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Suppose I have a circle $C$ of radius $1$, and I have a chord of this circle, of given length $l$. The chord makes a known angle $\theta$ with the tangent to the circle. I position a smaller circle $C_{R}$ of radius $R<1$ on the $\textit{midpoint}$ of the chord. Then I move the small circle by some distance $d$ $\textit{along}$ (parallel to) the chord.

For a given $R$, $l$ and $\theta$, I would like to find the maximum distance $d$ I can move $C_{R}$ by such that $C_{R}$ still stays inside the larger circle $C$: this happens when $C_{R}$ is just $\textit{tangent}$ to $C$.

How would I find this $d$ in terms of the given quantities? Any help would be appreciated!

Sketch

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  • $\begingroup$ $d=R-\arcsin(\sqrt{(1-R)^2-\cos^2 \theta})$ $\endgroup$
    – N74
    Jun 21, 2016 at 18:58
  • $\begingroup$ I'm not sure if it is $\sin^2 \theta$ instead of $\cos^2 \theta$, but you can verify. If tomorrow nobody answered, I'll give you the demonstration. $\endgroup$
    – N74
    Jun 21, 2016 at 19:00

2 Answers 2

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As mentioned, the limiting case is when the small circle touches the larger circle internally. Then, we have the figure below:-

enter image description here

Applying Pythagoras theorem to the red triangle, we have $OM^2 = 1 – (o.5L)^2$.

Applying Pythagoras theorem to the green triangle, we have $(R + d)^2 = (1 – R)^2 – OM^2$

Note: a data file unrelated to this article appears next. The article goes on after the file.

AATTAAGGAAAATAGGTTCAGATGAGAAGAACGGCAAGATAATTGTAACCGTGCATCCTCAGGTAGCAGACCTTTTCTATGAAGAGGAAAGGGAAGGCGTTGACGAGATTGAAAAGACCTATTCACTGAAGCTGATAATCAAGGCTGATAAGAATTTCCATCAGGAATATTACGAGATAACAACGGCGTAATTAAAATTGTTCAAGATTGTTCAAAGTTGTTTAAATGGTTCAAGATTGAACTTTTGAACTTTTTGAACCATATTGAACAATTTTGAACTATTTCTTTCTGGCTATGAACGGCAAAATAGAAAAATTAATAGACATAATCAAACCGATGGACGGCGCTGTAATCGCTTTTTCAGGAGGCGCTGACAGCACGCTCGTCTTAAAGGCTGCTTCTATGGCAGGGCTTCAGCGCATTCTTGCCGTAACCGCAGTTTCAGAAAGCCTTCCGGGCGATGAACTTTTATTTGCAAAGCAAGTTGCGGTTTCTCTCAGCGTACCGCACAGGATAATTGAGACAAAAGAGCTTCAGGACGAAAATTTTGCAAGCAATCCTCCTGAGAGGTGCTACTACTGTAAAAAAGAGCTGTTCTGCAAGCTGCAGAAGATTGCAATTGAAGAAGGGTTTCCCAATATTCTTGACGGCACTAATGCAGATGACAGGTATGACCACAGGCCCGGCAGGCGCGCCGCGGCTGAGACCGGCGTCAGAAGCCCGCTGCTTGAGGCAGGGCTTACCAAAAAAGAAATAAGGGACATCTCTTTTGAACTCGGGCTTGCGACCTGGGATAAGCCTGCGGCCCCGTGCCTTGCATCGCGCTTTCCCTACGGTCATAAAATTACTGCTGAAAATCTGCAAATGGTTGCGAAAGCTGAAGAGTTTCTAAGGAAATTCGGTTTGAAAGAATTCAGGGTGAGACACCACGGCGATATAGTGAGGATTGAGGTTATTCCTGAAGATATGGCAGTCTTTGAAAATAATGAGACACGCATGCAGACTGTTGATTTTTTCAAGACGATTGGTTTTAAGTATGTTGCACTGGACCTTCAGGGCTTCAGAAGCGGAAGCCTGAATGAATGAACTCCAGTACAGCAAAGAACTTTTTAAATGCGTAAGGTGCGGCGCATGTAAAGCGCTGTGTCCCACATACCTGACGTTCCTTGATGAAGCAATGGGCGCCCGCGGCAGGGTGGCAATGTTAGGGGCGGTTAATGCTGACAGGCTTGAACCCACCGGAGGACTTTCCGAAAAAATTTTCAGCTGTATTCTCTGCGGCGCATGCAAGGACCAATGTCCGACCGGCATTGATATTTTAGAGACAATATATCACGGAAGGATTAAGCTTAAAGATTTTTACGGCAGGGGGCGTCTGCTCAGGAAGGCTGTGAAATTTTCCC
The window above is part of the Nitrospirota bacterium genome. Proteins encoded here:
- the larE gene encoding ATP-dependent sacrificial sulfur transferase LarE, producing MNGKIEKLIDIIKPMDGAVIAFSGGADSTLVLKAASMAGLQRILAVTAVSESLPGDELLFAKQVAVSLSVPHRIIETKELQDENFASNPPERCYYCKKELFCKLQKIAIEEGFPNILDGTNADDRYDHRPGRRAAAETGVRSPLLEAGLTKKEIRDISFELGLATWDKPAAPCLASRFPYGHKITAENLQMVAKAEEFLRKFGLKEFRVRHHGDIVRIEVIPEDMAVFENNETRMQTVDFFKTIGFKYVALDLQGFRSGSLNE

Eliminating $OM^2$ from the two equations, we get $d$ in terms of $R$ and $L$ only. $\theta$ is not included because $L$ and $\theta$ are inter-related.

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Here's how I think you solve the problem. Label the center of the unit circle $O$, the midpoint $A$ of the chord, a point $B$ where the chord meets the unit circle, and pick a point $T$ on the line tangent to the unit circle at point $B$. After you've moved the tiny circle, call its new center $A^\prime$.

You want to find the length $\overline{AA^\prime}$.

  1. You know that $\overline{OB}$ is a radius of the unit circle, with length 1.
  2. You know that $\angle OBT$ is a right angle, since $\overline{BT}$ is tangent to the circle. You also know that the measure of $\angle ABT$ is $\theta$. Angle $\angle ABO$ is complementary and therefore has measure $(\pi/2)-\theta$.
  3. After you move the tiny circle, it touches the bigger circle at some point $P$, so $\overline{OP}$ is a radius of the unit circle, with length 1; $\overline{A^\prime P}$ is a radius of the smaller circle, with length $R$. Hence the length of $\overline{OA^\prime}$ is $1-R$.
  4. Now, consider triangle $\Delta OA^\prime B$. You know the length of two sides and an angle not included in it. So you can solve for the length of $\overline{A^\prime B}$— call it $x$.
  5. Since $\overline{AB}$ is half the chord, it has length $\ell/2$. Hence the overall distance between $A$ and $A^\prime$ is just $\ell/2 - x$.
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  • $\begingroup$ Thanks, you wish to say that measure of angle $ABO$ is $\frac{\pi}{2} - \theta$, not $2\pi - \theta$, right? $\endgroup$
    – Alex
    Jun 21, 2016 at 19:22
  • $\begingroup$ Oops, yes. Fixed! $\endgroup$
    – user326210
    Jun 21, 2016 at 19:32
  • $\begingroup$ It looks like there's a flaw in step 3. The points $O$, $P$ and $A'$ are not necessarily collinear, so you cannot say that length of $OA'$ is $1-R$, surely? $\endgroup$
    – Alex
    Jun 21, 2016 at 20:02
  • $\begingroup$ @Alex I might have been mistaken, but I thought that they must be collinear. It seemed to me that since both circles share a tangent (osculate) at point $P$, then a line drawn from $O$ to $P$ meeting the shared tangent perpendicularly will also pass through the center of the relocated small circle, $A^\prime$. $\endgroup$
    – user326210
    Jun 21, 2016 at 20:57

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